PORT ANGELES — The Joint Public Safety Facility project is poised to move to the detailed design phase later this month after the Clallam County commissioners agreed to stick with the traditional design-bid-build process for building it, according to Undersheriff Ron Cameron, Emergency Operations Center manager.
“We presented our determinations and requested a decision from the commissioners on project delivery,” Cameron wrote in a Monday afternoon email. “We had been requested to research alternative forms of delivery, most notably, GC/CM or General Contractor/Construction Manager options.
“After reviewing all aspects of the various deliveries, we decided to stay with the traditional design-bid build. This paves the way for us to approve a contract addendum with our Architect and Engineering firm (OAC Services Inc.) to proceed with detailed design, the next phase,” he wrote.
Cameron wrote that, due to the July 4 holiday next week, the earliest the commissioners will see the contract addendum is the July 10 work session. Then, after review during the work session, the addendum should be on the July 18 regular meeting agenda for approval.
A PowerPoint presentation included in the commissioners’ agenda packet shows detailed design, “Phase 2b,” lasting from August 2023 to October 2024. Then building construction, “Phase 3,” would last from November 2024 to February 2026.
After a long search, Port Angeles and Clallam County agreed in April to buy private property on the 2000 block of West Edgewood Drive behind Airport Garden Center.
The property has been vacant since the 1940s and meets the necessary criteria of being between 3 and 5 acres with access to Fairchild International Airport and high-speed internet.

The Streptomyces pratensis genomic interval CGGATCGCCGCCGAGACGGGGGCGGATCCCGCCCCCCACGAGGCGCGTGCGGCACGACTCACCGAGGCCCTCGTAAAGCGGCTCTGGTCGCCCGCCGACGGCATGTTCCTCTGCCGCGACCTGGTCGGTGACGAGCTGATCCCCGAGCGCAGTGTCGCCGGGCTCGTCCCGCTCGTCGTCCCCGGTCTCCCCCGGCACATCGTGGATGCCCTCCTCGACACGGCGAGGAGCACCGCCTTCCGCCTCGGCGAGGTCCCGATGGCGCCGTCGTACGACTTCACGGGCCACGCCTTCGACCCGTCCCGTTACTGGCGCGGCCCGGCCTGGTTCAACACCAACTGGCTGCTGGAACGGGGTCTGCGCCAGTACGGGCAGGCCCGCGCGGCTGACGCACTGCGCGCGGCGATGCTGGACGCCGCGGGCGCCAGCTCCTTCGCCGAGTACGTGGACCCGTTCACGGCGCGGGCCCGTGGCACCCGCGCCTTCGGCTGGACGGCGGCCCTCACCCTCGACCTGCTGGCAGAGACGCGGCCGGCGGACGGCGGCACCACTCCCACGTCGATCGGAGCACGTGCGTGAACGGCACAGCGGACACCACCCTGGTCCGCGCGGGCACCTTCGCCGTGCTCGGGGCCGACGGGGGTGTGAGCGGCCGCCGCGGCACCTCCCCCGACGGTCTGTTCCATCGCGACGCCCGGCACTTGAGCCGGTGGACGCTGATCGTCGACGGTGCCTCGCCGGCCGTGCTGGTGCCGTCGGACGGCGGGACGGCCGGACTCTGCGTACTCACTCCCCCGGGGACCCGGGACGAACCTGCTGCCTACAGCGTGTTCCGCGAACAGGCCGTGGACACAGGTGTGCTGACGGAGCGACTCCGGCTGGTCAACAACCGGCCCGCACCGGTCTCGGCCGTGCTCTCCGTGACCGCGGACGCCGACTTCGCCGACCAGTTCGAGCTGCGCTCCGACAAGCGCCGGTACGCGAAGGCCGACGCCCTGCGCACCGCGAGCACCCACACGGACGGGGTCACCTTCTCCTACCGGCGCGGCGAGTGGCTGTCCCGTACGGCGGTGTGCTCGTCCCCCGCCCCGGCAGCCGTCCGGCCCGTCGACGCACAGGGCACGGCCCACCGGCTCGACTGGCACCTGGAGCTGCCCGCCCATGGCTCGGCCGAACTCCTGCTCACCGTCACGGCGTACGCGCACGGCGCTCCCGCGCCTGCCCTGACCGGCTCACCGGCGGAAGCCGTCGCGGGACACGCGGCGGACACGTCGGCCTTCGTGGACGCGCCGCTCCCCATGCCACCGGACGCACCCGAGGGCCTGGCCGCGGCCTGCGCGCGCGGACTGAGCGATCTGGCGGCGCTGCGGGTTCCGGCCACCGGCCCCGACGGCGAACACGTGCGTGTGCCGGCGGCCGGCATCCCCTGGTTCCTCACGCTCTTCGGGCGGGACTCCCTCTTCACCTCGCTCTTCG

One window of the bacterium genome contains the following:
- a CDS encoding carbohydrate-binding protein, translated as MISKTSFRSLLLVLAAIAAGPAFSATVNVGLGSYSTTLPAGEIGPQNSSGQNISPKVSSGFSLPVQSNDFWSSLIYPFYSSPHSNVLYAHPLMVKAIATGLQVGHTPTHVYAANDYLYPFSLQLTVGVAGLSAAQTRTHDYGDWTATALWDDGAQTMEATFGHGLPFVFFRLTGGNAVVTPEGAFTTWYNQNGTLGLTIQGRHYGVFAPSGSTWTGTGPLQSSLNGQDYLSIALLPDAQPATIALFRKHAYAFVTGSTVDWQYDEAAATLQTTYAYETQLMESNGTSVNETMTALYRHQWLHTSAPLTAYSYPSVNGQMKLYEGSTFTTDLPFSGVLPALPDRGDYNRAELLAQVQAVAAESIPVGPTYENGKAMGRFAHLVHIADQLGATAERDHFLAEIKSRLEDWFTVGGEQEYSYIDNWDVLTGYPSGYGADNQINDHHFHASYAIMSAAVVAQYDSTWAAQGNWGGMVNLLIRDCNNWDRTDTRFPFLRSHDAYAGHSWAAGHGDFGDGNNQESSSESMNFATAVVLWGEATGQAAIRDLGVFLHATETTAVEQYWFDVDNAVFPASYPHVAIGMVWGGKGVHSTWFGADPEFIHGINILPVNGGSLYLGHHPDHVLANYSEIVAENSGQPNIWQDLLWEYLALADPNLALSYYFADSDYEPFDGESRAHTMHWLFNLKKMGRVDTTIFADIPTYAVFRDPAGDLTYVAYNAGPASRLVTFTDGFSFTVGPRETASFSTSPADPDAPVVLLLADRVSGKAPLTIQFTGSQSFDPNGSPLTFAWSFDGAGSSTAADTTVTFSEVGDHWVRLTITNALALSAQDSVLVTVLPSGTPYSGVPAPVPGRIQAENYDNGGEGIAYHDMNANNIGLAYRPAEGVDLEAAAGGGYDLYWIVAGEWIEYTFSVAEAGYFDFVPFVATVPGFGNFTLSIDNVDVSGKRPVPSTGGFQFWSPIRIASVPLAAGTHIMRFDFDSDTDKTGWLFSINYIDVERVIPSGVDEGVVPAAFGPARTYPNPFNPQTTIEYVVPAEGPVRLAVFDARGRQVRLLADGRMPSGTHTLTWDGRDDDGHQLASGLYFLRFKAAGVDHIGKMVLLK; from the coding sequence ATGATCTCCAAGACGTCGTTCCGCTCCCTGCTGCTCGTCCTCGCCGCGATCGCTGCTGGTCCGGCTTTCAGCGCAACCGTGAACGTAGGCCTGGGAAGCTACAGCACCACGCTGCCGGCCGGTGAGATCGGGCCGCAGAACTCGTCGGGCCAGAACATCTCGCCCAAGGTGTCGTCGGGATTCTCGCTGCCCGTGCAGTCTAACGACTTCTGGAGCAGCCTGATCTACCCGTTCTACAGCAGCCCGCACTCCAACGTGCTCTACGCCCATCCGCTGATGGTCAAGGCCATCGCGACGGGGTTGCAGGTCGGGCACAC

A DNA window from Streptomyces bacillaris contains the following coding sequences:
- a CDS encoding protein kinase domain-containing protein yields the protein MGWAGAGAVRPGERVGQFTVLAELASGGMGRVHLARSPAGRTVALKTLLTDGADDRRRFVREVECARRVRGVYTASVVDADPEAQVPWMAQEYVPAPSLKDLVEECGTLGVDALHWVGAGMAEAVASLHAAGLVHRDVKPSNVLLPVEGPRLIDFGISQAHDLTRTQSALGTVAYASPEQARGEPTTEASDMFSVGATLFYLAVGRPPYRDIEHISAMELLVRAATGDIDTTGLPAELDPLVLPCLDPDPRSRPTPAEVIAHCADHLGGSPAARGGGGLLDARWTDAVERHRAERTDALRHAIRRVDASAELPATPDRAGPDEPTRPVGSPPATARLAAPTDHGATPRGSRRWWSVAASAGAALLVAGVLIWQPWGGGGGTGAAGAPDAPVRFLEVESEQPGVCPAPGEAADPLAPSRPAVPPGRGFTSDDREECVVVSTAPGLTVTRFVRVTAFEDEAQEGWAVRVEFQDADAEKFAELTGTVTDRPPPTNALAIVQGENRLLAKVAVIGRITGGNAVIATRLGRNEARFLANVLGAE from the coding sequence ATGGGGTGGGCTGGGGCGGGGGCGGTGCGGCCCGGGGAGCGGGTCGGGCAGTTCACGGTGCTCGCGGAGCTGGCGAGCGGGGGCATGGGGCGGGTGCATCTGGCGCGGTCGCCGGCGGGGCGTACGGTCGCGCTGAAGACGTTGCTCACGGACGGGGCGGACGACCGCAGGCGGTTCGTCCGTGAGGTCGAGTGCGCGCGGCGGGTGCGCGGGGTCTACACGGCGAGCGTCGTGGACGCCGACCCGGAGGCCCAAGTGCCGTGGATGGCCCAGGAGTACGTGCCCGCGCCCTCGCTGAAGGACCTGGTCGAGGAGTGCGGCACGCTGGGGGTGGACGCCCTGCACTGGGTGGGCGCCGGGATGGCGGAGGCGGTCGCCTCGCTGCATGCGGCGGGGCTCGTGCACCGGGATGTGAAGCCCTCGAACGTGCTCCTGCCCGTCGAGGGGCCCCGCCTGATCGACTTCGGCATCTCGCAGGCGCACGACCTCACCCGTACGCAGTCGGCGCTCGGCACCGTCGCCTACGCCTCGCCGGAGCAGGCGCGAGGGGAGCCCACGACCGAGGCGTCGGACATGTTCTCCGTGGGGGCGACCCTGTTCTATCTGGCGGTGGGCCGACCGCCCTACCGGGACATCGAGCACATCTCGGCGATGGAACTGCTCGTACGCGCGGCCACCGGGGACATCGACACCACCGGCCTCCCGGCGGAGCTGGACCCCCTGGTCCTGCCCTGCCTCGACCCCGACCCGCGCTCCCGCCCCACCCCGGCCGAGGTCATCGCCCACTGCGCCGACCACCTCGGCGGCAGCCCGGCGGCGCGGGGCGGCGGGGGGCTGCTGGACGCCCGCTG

The estimated $13 million facility would house the Clallam County Emergency Operations Center, which is activated during disasters such as a massive earthquake or other emergencies, as well as the Emergency Management division of the Clallam County Sheriff’s Office and Peninsula Communications (PenCom, which handles 911 calls).
In a February meeting, Project Manager Dale Jackson gave a nuts-and-bolts account of the design and construction process for a complicated new building.
The schematic design, which is collecting all the features in the design phase, is the real first phase of what Jackson considers real detailed design.
“That’s where we are collecting all of the features and all of the data about the building and the site that we want to incorporate in that. And we work with the engineers and the architects to make sure they all go into the design,” he told the commissioners in February.
After that, a detailed floor plan is developed and engineering work on the building design is started.
During design development, blueprints and documents for construction are created, then the architects and engineers generate the documents that contractors will use to submit bids and build the building.
Reporter Brian Gawley can be reached by email at email@example.com.